Man who conspired with sister in 1993 'black widow' murder now seeks clemency: 23 years after fatally shooting his sister's boyfriend, Andrew Suh has apologized for his actions and is seeking reprieve from his 80-year prison sentence.

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Nonprofit Helps California's Asian-American Farmers Grow Their Businesses: NPR highlights Asian Pacific Islander Forward Movement, a nonprofit that works directly with Asian farmers across California to provide local and healthy food to the Asian and Pacific Islander population in Los Angeles.

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Chinatown's swap meets once opened a door to the American dream. Now, their future is uncertain: Not only does L.A. Chinatown's swap meets offer some of the best bargains to be found in the city, they offer vendors a crack at the American dream. But that dream is now at risk.

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Diane Wong on gentrification in Chinatowns and being labeled "too radical for academia": Ethnographer, scholar, and activist Diane Wong, whose dissertation studies the gentrifcation of American Chinatowns, talks with The Tempest about gentrification, being a woman of color in academia, and the connection between scholarship and activism.

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Chinese Laborers Built Sonoma's Wineries. Racist Neighbors Drove Them Out: From the backbreaking labor of clearing roads and digging out caves to highly skilled horticultural work, Chinese laborers helped build Sonoma's wine country, dating as far back as the mid-1800s.



7.14.2017

Angry Reader of the Week: Jae Suh Park

"Mostly carbs, salt and wine."



Greetings, good people of the internet. It is time, once again, to meet the Angry Reader of the Week, spotlighting you, the very special readers of this website. Over the years, I've been able to connect with a lot of cool folks, and this is a way of showing some appreciation and attention to the people who help make this blog what it is. This week's Angry Reader is Jae Suh Park.

7.13.2017

Racist Airbnb host ordered to take Asian American studies

Tami Barker canceled Dyne Suh's Airbnb reservation because she is Asian. Now she'll pay.



Remember the racist Airbnb host who canceled a guest's reservation because the woman was Asian? She has been ordered to pay $5,000 in damages and take a course in Asian American studies.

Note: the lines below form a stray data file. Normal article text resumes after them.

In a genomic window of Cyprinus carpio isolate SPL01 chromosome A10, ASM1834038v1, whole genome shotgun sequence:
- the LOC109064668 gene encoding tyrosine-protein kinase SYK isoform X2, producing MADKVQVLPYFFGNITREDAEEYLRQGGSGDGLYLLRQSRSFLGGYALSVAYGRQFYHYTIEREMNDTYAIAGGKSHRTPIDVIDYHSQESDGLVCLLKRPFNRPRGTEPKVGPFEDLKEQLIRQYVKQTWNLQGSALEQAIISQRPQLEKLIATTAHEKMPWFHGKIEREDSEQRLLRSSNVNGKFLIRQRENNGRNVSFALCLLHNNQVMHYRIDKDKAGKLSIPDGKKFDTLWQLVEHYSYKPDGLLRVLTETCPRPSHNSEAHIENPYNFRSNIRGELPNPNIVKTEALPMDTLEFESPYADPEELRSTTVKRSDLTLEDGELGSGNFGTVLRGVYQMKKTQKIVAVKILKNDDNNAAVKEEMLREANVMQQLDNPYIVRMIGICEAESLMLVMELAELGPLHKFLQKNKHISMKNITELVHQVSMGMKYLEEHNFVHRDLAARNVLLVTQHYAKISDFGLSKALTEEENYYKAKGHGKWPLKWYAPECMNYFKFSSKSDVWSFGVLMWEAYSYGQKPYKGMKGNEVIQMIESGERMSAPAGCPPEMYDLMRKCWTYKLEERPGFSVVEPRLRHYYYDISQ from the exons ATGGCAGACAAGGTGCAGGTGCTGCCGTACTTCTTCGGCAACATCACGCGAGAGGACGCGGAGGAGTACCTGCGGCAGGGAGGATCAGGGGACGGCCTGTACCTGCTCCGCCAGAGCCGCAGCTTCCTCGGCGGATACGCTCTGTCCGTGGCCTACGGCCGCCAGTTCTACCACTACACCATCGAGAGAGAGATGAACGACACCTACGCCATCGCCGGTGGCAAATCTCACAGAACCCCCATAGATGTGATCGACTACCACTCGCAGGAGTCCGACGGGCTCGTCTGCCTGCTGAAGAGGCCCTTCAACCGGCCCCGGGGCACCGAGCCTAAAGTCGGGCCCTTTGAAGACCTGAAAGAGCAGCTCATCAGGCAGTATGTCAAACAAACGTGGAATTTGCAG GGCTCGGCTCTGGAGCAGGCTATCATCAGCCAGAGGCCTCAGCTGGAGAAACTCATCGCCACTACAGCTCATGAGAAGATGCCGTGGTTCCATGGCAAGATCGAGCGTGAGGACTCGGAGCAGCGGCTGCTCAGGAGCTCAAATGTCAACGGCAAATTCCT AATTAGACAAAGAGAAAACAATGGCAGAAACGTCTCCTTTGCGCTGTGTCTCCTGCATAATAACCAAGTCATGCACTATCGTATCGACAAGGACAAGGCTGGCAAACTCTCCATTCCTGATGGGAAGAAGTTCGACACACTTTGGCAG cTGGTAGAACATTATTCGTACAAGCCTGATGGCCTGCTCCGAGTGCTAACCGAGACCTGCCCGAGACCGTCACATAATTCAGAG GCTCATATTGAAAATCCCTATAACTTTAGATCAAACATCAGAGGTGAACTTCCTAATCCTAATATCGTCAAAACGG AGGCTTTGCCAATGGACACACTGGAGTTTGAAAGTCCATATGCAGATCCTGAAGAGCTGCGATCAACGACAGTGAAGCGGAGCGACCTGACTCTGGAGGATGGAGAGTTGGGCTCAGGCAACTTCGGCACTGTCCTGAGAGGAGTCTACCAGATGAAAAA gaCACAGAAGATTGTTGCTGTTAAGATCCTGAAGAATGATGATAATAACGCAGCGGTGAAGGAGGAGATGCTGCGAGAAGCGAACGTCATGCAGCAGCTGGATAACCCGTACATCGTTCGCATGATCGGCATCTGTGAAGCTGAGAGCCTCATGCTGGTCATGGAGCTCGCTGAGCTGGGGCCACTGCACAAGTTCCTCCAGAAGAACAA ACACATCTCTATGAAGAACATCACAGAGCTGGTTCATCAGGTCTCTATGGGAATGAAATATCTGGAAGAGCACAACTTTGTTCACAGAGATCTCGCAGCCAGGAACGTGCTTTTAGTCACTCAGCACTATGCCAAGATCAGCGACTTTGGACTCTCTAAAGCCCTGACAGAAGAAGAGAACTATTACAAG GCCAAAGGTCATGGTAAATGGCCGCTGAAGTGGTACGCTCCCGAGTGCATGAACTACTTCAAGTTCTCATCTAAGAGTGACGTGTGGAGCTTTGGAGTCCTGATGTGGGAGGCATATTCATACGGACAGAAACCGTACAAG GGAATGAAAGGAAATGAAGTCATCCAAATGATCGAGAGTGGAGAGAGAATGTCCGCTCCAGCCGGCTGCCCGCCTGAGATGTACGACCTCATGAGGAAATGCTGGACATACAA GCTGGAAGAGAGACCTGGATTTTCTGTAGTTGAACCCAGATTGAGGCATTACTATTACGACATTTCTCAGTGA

Airbnb host who canceled reservation using racist comment must pay $5,000

In February, Dyne Suh was en route to a ski vacation with friends in Big Bear, California, where she had reserved a cabin through Airbnb. But when she messaged the host, Tami Barker, to confirm the reservation, Barker abruptly refused to rent it to Suh. And she made her reasons pretty clear.

"I wouldn't rent it to u if u were the last person on earth," Barker texted. "One word says it all. Asian."

When Suh said she'd complain to Airbnb about the racist remark, Barker replied, "It's why we have Trump... and I will not allow this country to be told what to do by foreigners."

What? You think Trump in the White House gets you a do-racist-shit-for-free card? Nope.

2 Live Crew's Fresh Kid Ice dies at 53

Christopher Wong Won was a founding member of the groundbreaking, controversial rap group.



Christopher Wong Won, aka Fresh Kid Ice, a founding member of the groundbreaking, controversial rap group 2 Live Crew and one of the first high-profile Asian American rappers, has died. He was 53.

2 Live Crew Rapper Fresh Kid Ice Dies at 53

Won died of an undisclosed medical condition in a Miami hospital on Tuesday, according to his longtime manager Debo. 2 Live Crew's former frontman Luther Campbell, aka Uncle Luke, aka Luke Skyywalker, tweeted his condolences on Thursday morning, calling Fresh Kid Ice "a legend."

7.12.2017

They Call Us Bruce - Episode 15: They Call Us Shirley Chung

Jeff Yang and Phil Yu present an unfiltered conversation about what's happening in Asian America.



What's up, podcast listeners? We've got another episode of our podcast They Call Us Bruce. Each week, my good friend, writer/columnist Jeff Yang and I host an unfiltered conversation about what's happening in Asian America, with a strong focus on media, entertainment and popular culture.

This week, in an episode recorded live at Opodz in Little Tokyo, Jeff and Phil welcome former Top Chef contestant Shirley Chung, who talks about her lifelong love of food, cooking with her heart and soul on TV's top culinary competition, and finally getting approval from her mom.

Happy 50th Anniversary, Jeet Kune Do

"Using no way as way; having no limitation as limitation."


Photo Credit: Bruce Lee Enterprises

Fans of Bruce Lee know that in addition to being a movie star and perhaps the most influential martial artist ever, he is the founder of a groundbreaking philosophy and expression of martial arts known as Jeet Kune Do, or "Way of the Intercepting Fist." But did you know that this week marks the 50th anniversary of Jeet Kune Do?

Fifty years ago, on July 9, 1967, Bruce Lee made his very first mention of something called "Jeet Kune Do," scrawled in the hand-written notes of his day planner. It was apparently his first attempt to put a name or label to his evolving martial expression -- something he was initially reluctant to do.